Everybody wants ROI from their outsourcing projects. Many (on both the buy and the sell side) claim it. But relatively few have the knowledge or background to calculate it correctly. This not only makes it harder to make good decisions, but saps the credibility of whoever is doing the calculations.
They also try to convert subjective value measures to quantifiable numbers and fail to relate ROI to business objectives that might not relate to money, but to harder-to-measure benefits such as innovation or the delivery of new products and services to customers.
First, one must understand what ROI is not. Consider a typical outsourcing decision, such as whether to outsource your e-mail infrastructure. Just because Option A costs less than Option B, while delivering similar service levels, does not demonstrate ROI. It just means you have lowered the cost of doing business – the cost of operations. You cannot claim ROI because you have not done anything to generate more revenue.
ROI is the result of the Gain from Investment less the Cost of the Investment all divided by the Cost of Investment. You achieve ROI when, and only when, it supports the operation of a profit center, rather than a support center where any savings are likely to be consumed by other areas.
So where do we stand?
1. Distinguish between investment and operating costs. An investment will produce a yield, in the form of an improvement in a profit-making operation, while operating costs allow you to keep the lights on for less than you otherwise would.
2. Know your objective. If it’s labor arbitrage then a simple comparison will reveal the spread between domestic and foreign labor costs.
3. Ensure ‘like’ comparisons. Are the processes you are comparing both fully optimized? All too often, the function you’re considering for outsourcing is not in best operating form. If it’s a simple “lift-and-drop” situation then cost comparisons would be OK, but if the provider is making changes you need to factor that in. So facilitate process improvement/optimization at some point in the relationship, whether pre- or post-engagement, measure the results and take them into account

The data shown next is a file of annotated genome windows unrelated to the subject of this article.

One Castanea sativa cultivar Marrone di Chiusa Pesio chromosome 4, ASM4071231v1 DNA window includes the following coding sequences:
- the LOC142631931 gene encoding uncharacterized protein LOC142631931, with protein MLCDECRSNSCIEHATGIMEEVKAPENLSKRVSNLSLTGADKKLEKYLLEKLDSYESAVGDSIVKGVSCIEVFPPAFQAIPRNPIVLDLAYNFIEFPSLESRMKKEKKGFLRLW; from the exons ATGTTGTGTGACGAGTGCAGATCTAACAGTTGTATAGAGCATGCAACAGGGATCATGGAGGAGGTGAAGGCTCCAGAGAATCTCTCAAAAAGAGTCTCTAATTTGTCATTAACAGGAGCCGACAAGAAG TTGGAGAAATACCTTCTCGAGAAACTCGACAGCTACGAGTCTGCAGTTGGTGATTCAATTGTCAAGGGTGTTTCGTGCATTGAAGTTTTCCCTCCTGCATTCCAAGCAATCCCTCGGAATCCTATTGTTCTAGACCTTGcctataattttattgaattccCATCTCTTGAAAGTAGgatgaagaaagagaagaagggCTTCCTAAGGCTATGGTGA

4. Take into account all costs. It’s not simply a matter of contract cost vs. prior in-house costs. Take into account other costs that must be amortized over the duration of the contract, such as to transition the function to the provider. Remember new, in-house costs such as for a project management office (PMO) that oversees the outsourced relationship, as well as the need to monitor the quality of the outsourced work.
5. Make sure that you have systems in place that can track operating costs against the estimates you used to make your decision. In some ways this is a bold step because you may wind up finding flaws in your decision making. Don’t use this as an opportunity to find fault, but to improve your estimation and sourcing management skills.
6. Factor in whether you’re getting everything from your service provider you were getting in-house, such as a commitment to environmental efforts or working conditions. This is another way of saying “compare apples to apples,” but in an area that can cause big public embarrassment if you ignore it.
Bottom line: When calculating ROI keep in mind the difference between reducing operating costs and actually improving in business. And, when you’re comparing costs and benefits, make sure you’re doing a fair comparison that takes into account both everything you’re spending and everything you’re getting (or not getting.) The health of your organization – and of your own credibility – depends on it.
Jerry Durant is founder and chairman emeritus of The International Institute for Outsource Management, a trade organization dedicated to the assessment, development, and guidance of outsource service providers in the ITO, BPO, call center, and KPO domain areas.